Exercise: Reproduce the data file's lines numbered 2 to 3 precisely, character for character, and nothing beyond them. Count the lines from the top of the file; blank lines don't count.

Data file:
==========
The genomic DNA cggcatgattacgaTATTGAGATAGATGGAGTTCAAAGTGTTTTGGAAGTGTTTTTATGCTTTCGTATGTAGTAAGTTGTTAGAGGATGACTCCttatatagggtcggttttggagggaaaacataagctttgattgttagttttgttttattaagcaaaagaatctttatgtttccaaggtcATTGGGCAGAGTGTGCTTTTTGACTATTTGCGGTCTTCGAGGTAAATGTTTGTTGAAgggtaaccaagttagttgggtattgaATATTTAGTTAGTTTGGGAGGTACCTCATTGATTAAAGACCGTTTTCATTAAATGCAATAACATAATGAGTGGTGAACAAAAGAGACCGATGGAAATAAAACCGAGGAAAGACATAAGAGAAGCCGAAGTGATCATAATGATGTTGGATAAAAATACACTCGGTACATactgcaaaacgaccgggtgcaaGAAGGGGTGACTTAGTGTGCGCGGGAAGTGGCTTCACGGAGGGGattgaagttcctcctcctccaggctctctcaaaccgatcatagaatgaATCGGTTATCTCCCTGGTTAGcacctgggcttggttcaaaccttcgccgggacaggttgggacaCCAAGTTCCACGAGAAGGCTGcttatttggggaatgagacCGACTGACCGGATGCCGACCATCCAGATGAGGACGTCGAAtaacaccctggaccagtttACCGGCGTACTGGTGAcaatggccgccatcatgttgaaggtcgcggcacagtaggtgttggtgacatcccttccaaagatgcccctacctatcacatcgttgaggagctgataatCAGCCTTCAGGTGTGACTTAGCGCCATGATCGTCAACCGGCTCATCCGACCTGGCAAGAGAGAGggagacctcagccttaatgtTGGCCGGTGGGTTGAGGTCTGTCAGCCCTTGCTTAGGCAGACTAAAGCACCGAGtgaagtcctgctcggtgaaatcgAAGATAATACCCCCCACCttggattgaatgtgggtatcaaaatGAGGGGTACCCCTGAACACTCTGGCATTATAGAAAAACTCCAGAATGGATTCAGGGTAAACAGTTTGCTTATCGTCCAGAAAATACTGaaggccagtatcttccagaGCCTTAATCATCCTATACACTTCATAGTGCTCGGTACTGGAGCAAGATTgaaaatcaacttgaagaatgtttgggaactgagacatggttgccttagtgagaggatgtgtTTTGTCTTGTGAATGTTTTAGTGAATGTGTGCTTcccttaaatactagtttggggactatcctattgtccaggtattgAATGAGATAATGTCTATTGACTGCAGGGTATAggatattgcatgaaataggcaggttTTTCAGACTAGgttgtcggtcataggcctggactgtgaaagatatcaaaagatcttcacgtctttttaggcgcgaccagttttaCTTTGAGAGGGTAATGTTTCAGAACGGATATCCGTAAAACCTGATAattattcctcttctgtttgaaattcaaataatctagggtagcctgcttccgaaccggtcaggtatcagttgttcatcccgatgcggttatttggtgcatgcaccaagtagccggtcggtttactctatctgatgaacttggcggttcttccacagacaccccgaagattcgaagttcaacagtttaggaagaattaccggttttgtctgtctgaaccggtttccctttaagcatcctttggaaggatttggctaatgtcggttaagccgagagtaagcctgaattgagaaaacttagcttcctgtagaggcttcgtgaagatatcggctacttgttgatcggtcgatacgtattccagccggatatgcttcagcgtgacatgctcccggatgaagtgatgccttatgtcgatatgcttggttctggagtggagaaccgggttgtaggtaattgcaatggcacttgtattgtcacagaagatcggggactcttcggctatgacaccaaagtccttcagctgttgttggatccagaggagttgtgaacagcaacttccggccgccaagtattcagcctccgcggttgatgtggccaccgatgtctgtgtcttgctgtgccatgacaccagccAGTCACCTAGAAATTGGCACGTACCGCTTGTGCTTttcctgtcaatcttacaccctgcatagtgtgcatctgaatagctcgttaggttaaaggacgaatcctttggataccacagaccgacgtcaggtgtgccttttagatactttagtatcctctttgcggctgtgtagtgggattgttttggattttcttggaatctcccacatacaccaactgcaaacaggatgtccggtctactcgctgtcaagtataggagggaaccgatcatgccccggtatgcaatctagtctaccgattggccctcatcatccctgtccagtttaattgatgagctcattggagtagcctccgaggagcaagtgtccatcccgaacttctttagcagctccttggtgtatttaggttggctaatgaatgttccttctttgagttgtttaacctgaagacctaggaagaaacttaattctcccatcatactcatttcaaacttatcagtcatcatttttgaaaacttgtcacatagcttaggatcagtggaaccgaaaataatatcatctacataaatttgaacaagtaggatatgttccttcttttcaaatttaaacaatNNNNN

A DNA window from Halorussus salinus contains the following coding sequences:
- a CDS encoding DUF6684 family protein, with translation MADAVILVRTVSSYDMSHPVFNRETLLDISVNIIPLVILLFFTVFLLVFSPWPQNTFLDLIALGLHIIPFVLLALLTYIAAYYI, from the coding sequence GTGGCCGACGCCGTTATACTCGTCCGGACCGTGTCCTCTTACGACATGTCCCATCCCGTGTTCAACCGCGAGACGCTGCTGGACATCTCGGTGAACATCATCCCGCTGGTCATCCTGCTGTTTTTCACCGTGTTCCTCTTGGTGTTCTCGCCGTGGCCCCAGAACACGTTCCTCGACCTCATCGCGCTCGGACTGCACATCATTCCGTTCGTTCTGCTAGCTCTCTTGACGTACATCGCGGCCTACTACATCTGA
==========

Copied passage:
A DNA window from Halorussus salinus contains the following coding sequences:
- a CDS encoding DUF6684 family protein, with translation MADAVILVRTVSSYDMSHPVFNRETLLDISVNIIPLVILLFFTVFLLVFSPWPQNTFLDLIALGLHIIPFVLLALLTYIAAYYI, from the coding sequence GTGGCCGACGCCGTTATACTCGTCCGGACCGTGTCCTCTTACGACATGTCCCATCCCGTGTTCAACCGCGAGACGCTGCTGGACATCTCGGTGAACATCATCCCGCTGGTCATCCTGCTGTTTTTCACCGTGTTCCTCTTGGTGTTCTCGCCGTGGCCCCAGAACACGTTCCTCGACCTCATCGCGCTCGGACTGCACATCATTCCGTTCGTTCTGCTAGCTCTCTTGACGTACATCGCGGCCTACTACATCTGA